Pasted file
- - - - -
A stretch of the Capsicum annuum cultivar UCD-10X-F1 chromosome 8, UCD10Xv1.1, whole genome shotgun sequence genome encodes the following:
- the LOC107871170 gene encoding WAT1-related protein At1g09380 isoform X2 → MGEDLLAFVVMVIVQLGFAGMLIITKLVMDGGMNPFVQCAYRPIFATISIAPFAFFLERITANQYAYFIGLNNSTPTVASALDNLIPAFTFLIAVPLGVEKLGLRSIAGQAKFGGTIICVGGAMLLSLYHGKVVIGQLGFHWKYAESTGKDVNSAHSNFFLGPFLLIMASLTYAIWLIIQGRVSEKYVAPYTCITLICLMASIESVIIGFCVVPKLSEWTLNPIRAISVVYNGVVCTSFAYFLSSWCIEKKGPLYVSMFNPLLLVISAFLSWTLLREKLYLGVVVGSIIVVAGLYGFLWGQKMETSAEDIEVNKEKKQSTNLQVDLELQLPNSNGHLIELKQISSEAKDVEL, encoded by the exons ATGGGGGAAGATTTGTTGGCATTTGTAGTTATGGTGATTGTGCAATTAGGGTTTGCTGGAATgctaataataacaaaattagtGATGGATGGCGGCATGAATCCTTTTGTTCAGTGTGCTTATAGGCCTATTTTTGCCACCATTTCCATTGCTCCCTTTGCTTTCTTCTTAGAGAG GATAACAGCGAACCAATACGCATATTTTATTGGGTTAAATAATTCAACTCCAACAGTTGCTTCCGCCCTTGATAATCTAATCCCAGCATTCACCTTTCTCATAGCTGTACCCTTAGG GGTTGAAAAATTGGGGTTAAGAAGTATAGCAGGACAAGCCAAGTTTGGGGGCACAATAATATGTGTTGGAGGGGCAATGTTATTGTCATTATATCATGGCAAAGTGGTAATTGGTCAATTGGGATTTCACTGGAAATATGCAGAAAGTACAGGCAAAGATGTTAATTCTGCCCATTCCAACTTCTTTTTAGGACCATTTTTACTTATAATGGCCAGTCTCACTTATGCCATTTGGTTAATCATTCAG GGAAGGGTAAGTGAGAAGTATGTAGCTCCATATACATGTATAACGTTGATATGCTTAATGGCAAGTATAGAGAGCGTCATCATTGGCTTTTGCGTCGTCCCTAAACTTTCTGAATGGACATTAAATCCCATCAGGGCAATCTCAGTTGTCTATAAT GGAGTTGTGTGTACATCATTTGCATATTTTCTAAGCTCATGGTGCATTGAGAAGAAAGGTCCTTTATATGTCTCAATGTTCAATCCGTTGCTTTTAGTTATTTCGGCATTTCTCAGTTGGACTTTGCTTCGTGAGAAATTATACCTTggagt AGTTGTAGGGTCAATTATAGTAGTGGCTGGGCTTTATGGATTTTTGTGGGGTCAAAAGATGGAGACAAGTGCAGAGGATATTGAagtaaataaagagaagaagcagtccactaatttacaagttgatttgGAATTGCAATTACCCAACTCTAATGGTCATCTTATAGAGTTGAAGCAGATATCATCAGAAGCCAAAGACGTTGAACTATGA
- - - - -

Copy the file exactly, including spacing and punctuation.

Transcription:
A stretch of the Capsicum annuum cultivar UCD-10X-F1 chromosome 8, UCD10Xv1.1, whole genome shotgun sequence genome encodes the following:
- the LOC107871170 gene encoding WAT1-related protein At1g09380 isoform X2 → MGEDLLAFVVMVIVQLGFAGMLIITKLVMDGGMNPFVQCAYRPIFATISIAPFAFFLERITANQYAYFIGLNNSTPTVASALDNLIPAFTFLIAVPLGVEKLGLRSIAGQAKFGGTIICVGGAMLLSLYHGKVVIGQLGFHWKYAESTGKDVNSAHSNFFLGPFLLIMASLTYAIWLIIQGRVSEKYVAPYTCITLICLMASIESVIIGFCVVPKLSEWTLNPIRAISVVYNGVVCTSFAYFLSSWCIEKKGPLYVSMFNPLLLVISAFLSWTLLREKLYLGVVVGSIIVVAGLYGFLWGQKMETSAEDIEVNKEKKQSTNLQVDLELQLPNSNGHLIELKQISSEAKDVEL, encoded by the exons ATGGGGGAAGATTTGTTGGCATTTGTAGTTATGGTGATTGTGCAATTAGGGTTTGCTGGAATgctaataataacaaaattagtGATGGATGGCGGCATGAATCCTTTTGTTCAGTGTGCTTATAGGCCTATTTTTGCCACCATTTCCATTGCTCCCTTTGCTTTCTTCTTAGAGAG GATAACAGCGAACCAATACGCATATTTTATTGGGTTAAATAATTCAACTCCAACAGTTGCTTCCGCCCTTGATAATCTAATCCCAGCATTCACCTTTCTCATAGCTGTACCCTTAGG GGTTGAAAAATTGGGGTTAAGAAGTATAGCAGGACAAGCCAAGTTTGGGGGCACAATAATATGTGTTGGAGGGGCAATGTTATTGTCATTATATCATGGCAAAGTGGTAATTGGTCAATTGGGATTTCACTGGAAATATGCAGAAAGTACAGGCAAAGATGTTAATTCTGCCCATTCCAACTTCTTTTTAGGACCATTTTTACTTATAATGGCCAGTCTCACTTATGCCATTTGGTTAATCATTCAG GGAAGGGTAAGTGAGAAGTATGTAGCTCCATATACATGTATAACGTTGATATGCTTAATGGCAAGTATAGAGAGCGTCATCATTGGCTTTTGCGTCGTCCCTAAACTTTCTGAATGGACATTAAATCCCATCAGGGCAATCTCAGTTGTCTATAAT GGAGTTGTGTGTACATCATTTGCATATTTTCTAAGCTCATGGTGCATTGAGAAGAAAGGTCCTTTATATGTCTCAATGTTCAATCCGTTGCTTTTAGTTATTTCGGCATTTCTCAGTTGGACTTTGCTTCGTGAGAAATTATACCTTggagt AGTTGTAGGGTCAATTATAGTAGTGGCTGGGCTTTATGGATTTTTGTGGGGTCAAAAGATGGAGACAAGTGCAGAGGATATTGAagtaaataaagagaagaagcagtccactaatttacaagttgatttgGAATTGCAATTACCCAACTCTAATGGTCATCTTATAGAGTTGAAGCAGATATCATCAGAAGCCAAAGACGTTGAACTATGA